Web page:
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July 19, 2013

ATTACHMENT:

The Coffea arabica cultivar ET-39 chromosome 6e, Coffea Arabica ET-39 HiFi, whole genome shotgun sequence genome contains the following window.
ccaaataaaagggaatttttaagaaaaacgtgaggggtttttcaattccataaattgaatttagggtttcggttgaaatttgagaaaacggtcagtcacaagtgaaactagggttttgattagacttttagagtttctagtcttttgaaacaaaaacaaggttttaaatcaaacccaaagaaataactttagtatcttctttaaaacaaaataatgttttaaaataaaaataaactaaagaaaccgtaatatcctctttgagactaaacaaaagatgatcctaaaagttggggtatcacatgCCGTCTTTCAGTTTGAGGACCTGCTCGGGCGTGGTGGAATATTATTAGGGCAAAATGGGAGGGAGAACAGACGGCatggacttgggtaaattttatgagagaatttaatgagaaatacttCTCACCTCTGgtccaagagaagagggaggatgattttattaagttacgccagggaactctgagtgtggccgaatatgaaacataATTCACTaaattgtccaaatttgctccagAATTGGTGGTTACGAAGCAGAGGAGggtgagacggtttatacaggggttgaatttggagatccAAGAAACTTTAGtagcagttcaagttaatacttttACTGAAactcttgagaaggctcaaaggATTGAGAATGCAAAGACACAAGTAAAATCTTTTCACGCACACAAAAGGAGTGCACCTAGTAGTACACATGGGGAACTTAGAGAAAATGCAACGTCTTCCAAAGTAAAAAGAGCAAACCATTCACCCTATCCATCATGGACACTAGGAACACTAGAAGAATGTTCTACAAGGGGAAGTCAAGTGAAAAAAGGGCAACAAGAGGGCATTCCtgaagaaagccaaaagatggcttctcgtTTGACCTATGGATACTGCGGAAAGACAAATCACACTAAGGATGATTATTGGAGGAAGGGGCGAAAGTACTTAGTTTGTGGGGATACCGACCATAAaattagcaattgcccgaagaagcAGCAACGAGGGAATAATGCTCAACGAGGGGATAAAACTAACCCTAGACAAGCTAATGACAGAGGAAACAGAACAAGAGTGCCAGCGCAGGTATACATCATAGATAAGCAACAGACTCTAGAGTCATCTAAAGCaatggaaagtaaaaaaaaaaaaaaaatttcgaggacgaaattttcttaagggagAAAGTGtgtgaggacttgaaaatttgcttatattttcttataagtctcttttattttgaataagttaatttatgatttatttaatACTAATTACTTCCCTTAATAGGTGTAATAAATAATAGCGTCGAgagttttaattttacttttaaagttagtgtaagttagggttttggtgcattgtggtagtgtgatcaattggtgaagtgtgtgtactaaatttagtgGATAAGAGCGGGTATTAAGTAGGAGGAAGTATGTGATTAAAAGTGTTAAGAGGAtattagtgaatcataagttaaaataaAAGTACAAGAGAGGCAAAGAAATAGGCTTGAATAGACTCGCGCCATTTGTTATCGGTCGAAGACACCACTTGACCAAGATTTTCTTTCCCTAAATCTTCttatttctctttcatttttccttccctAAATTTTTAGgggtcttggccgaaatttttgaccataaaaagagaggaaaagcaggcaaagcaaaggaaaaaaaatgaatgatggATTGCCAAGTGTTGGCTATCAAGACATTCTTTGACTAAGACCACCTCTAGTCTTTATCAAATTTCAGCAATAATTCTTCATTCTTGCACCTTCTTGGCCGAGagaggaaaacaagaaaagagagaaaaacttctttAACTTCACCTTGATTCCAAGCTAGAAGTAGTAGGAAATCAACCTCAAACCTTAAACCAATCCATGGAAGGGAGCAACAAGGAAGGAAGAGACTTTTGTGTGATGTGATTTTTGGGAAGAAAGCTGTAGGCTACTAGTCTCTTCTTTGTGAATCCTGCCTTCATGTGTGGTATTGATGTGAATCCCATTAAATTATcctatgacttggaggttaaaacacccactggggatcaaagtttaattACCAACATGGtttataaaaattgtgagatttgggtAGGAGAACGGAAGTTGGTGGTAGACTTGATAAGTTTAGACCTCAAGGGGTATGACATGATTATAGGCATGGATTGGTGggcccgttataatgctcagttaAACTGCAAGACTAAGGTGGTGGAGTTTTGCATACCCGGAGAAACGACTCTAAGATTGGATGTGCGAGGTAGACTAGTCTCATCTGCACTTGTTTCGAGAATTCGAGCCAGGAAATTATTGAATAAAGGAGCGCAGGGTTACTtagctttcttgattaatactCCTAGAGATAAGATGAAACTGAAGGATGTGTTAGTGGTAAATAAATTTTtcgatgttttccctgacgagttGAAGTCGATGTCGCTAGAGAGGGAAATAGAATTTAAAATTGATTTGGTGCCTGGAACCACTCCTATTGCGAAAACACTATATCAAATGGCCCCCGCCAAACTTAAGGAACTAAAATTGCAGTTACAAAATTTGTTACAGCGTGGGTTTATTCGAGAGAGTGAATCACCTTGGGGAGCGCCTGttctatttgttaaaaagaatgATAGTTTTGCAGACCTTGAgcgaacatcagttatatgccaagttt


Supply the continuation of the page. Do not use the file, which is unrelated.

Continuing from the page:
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HERITAGE FLORIDA JEWISH NEWS, JULY 19, 2013 By Uriel Heilman NEW YORK (JTA)--After two months of Jewish com- munal squabbling following , the disclosure of a flubbed opportunity to detect a massive fraud scheme at the Claims Conference years before it was stopped, the Claims Conference appears to be moving on. At its annual meeting this week, the organization's board of directors debated for more than six hours the circumstances surrounding an anonymous letter sent to the conference in 2001 alleging that multiple false claims had been approved for restitution payments. Despite two investigations that year into the let- ter's allegations, fraud was not detected. Claims Con- ference employee Semen Domnitser, who was impli- cated in the letter, was able to continue running his scheme until 2009, racking up more than $57 million in fraudulent payouts over 16 years. He was convicted at trial two months ago. Faced with a public outcry following the revelation of this missed opportunity, a specially appointed Claims Conference committee com- missioned an investigation into the 2001 episode. But the committee's final rep.or t on the issue, sent to the board just before last week's meeting in New York proved highly controversial. It was disavowed by two of its four members and rebutted in a 21-page missive by the chief Rebuffing critics, Claims Conference reelects chairman and looks ahead executive of the Claims Con- ference, Greg Schneider. So after the lengthy de- bate, the board had a choice on July 10: Investigate" further and possibly purge the organization of the re- maining Claims Conference leaders associated with the failure, or move on. The board chose to move on, albeit with added mea- sures of caution. It voted unanimously to endorse the Claims Con- ference slate of officers-- including chairman Julius Berman, who as pro bono counsel oversaw one of the botqhed 2001 probes into the anonymous letter, and Schneider, who discovered the fraud four months after becoming chief executive in 2009. The board also voted unanimously to endorse the special committee's recom- mendations to form a new committee to review the ad- ministration, management and governance structure of the Claims Conference. But the board stopped short of endorsing the special committee's controversial report or the ombudsman's disputed findings, and it did not agree to any additional outside oversight, as some critics have demanded. Though outsiders will be included on the new com- mittee that is to review orga- nizational governance, the committee will not have any power other than to issue a report and make recom- mehdations to the board. Essentially, the board reaffirmed a central tenet of how it operates the Claims Conference: Outside critics may complain and demand more of a say in how the bil- lions of dollars in restitution money from Germany are handled and distributed, but ultimately the board will do what it wants. As one critic of the pro- cess told JTA on condition of anonymity, it's business as usual at the Claims Con- ference. To some outside critics, this is unconscionable. In their view, heads should roll for the conference's failure to detect a $57 million fraud. They point to the disputed ombudsman's report, which found a "litany of lack of diligence, competence and judgment" among senior Claims Conference leaders for their handling of the 200i episode. They com- plain that the organizations that comprise the board, formed in 1951 and little changed since, is unrep- resentative of the current JewiSh world, insufficiently transparent and uninter- ested in outside input. In their view there could not be a clearer need for change. But Claims Conference leaders say that misses the point. Yes, they say, there were significant failures in 2001--yet even the ombuds- man's report does not lay the blame on any one person and said there is no evidence that anyone tried to cover" up the 2001 episode. It was the Claims Conference that discovered the fraud in 2009 and brought it to the authorities. All 31 people who perpetrated the fraud were arrested and convicted of their crimes. And since 2009, new systems and Controls were put into place to prevent recurrence of fraud, includ- ing two outside auditing firms--one of which reports to the Germans. The staffers responsible for the failures in 2001 are gone from the Claims Con- ference--dead or retired. Though Berman played a role overseeing one of the failed 2001 probes and many outsiders called for his res- ignation, the board appears to endorse the view that Ber- man is not to blame and is better off at the board's helm than off it. (Berman also is a member of theJTA board.) "The plain truth is that there is one person to blame: the convicted criminal," Schneider wrote in his letter to the board. "All the main players ... missed it. And, I am sure that each regrets it. But, people are fallible." Perhaps most notably, in the years since the fraud was discovered, Claims Confer- ence officials say, they have been able to maintain the confidence of the German government, which bore the full cost of the $57 mil- lion fraud, That confidence is evident in the successes Claims Conference negotia- tors have had with Germany since 2009, including get- ting more classes of sur- vivors eligible for pensions and restitution payments, funding for home care for in- firm survivors. Even though the number of survivors drawing restitution pay-, rnents has dwindled as they have died, the total amount of restitution Germany pro- vides actually has increased since 2009, Claims Confer- ence officials note. It's unlikely that this will be enough to placate critics. If anything, the board's deci- sions last week may amplify their calls for reform. But there's little the critics can do about it. The committee created by the board last week may recommend additional PAGE 5. A. changes to how the Claims Conference operate, and it's possible that some changes eventually will be adopted. Ultimately, however, that will be up to the board of the Claims Conference. And as long as the Germans keep treating the Claims Confer- ence as the sole representa- tive of the Jewish people on restitution matters, those who have a problem with the way the organization operates--whether it's the Israeli prime minister or a survivor living in Florida-- won't be able to do much more thankvetch. Letters To The Editor HERITAGE welcomes and encourages let- " ters to the editor, but they must be typed or printed and include name and phone number. We will withhold your name if you so request. Please limit let.ters to 250 words. Due to space limitations, we reserve the right to edit letters. Send letters to P.O. Box 300742, Fern Park, FL 32730. Or e-mail to Dear Editor: Words can do much harm. Words such as two-state solution, land for peace, oc- cupy, occupation, divestment, sanctions, boycott, have done much harm to Israel. Every- one gets on the bandwagon, including Jews, to put those words into action. On the other hand, lack of words, Islamic terrorism, radical Islam, mutilation, honor.killings, can hide the true nature of dangerous but many of us have no clue. We do not see or hear about the danger to our country and Israel in the media. Those dangerous words have been stifled, so no attention is being paid to the oncoming danger, by so many of our citizens. I would like to see every- one reading beyond the local newspaper and The New York Times to find out what is really going on all over the world. Sandra Solomon Egypt p00L-'*a over Allah  dramatic increases in forces we are all up against, Casselberry In By David Suissa ment's,ideology: "The Broth- to allow other truths and I00o][Ie8 ASKED AND Jewish Journal of erhoodsobjectives[are]ofad- realities to penetrate your ANSO Greater Los Angeles It's tempting to see the chaos in Egypt right now, with President Morsiousted and his Muslim Brotherhood party discredited, as just another failure of government. But there's another aspect to this failure--and that is religion. It's conceivable that if hu- man. beings didn't have to eat, the holy clerics who have ben-running Egypt into the ground over the past year would still be in power. But if they want'to ever regain their credibility with the people who soured on them. they will have to learn a lesson that every religion needs to learn: God is not great at finding jobs and building economies. The Muslim Brotherhood was founded more than 80 years ago on a philosophy that "Islam is the solution." Well, it's not. Islam, like any reli- gion, can nourish your soul, increase your self-esteem, give you an identity, and comfort you in times of grief. But it can't run a government effectively, especially not a democratic government that is accountable to all the people. The Brotherhood is ac- countable first and foremost to Allah, their all-powerful God who determines their every act and belief. A newly translated book on Islam, "the Laws of Da'wa," published in 1995 by an fficial Brother- hood leader and reported in JPost, explains the move- vancing the global conquest of Islam and reestablishing the Islamic Caliphate, the public and private duties ofjihad and the struggle Muslims must wage against Israel." Not exactly the kind of ideology geared toward more mundane stuff like creating jobs, attracting more tourism, liberating women, improving education or energizing a country's economy. Those millions of people who dem- onstrated throughout Egypt weren't just screaming for their rights and their free- doms. They were screaming because so many of them are jobless and hungry. Morsi and his Islamic fun- damentalists took a suffer!ng nation desperate for life's es- sentials and managed to make things even worse. "Infla- tion, unemployment, govern- ment debtand poverty have all swollen markedly during Mr. Morsi's short tenure," report- ed the Economist. "Shortages of fuel and power are now chronic." In the end, hard reality--things like, "What will our children eat tonight?" or "We don't have enough gas to go to the hospital'--always trumps religion. Religion, when followed zealously, imbues zealots with the ar- rogance that comes from "owning" the divine Truth. When you're so intoxicated with this truth, when you be; lieve with absolute certitude that everyone else must have this truth, it is impossible consciousness--which is pre- cisely what a democratically elected leader is obligated to do. As Daniel Brumberg wrote on CNN's Web site, "Despite Morsi's inauguration day promise to represent 'all Egyptians,' in the year that followedl Brotherhood leaders communicated intolerance and arrogance to both their secular rivals and their Salafi competitors." Drunk on their truth, devoid of good ideas and sud- denly in a position of power, the Islamists couldn't help themselves: They simply made a grab for more power. It's not a coincidence that the Brotherhood was more respected and valued in Egypt when it was not in power--when it was focused on being a religion, and not on coercing acountry. Blinded by their arrogance, Morsi and the Brotherhood forgot the one crucial ingredient that comes with gaining demo- cratic power: accountability. Whoever runs Egypt in the future is now on notice: Don't ever forget that above and beyond everything else, above religion and above fancy statements of freedom and constitutions and human rights, the most fundamental human right is the right to work and feed your family. David Suissa writes for The Jewish Journal of Greater LOS Angeles, from which this article was reprinted by permission. 01= ALL PEOPLE ANO UNITE THE COUNT2Y IN A I=RESH, VIB2ANT, ANO NEW {)MOC2ACY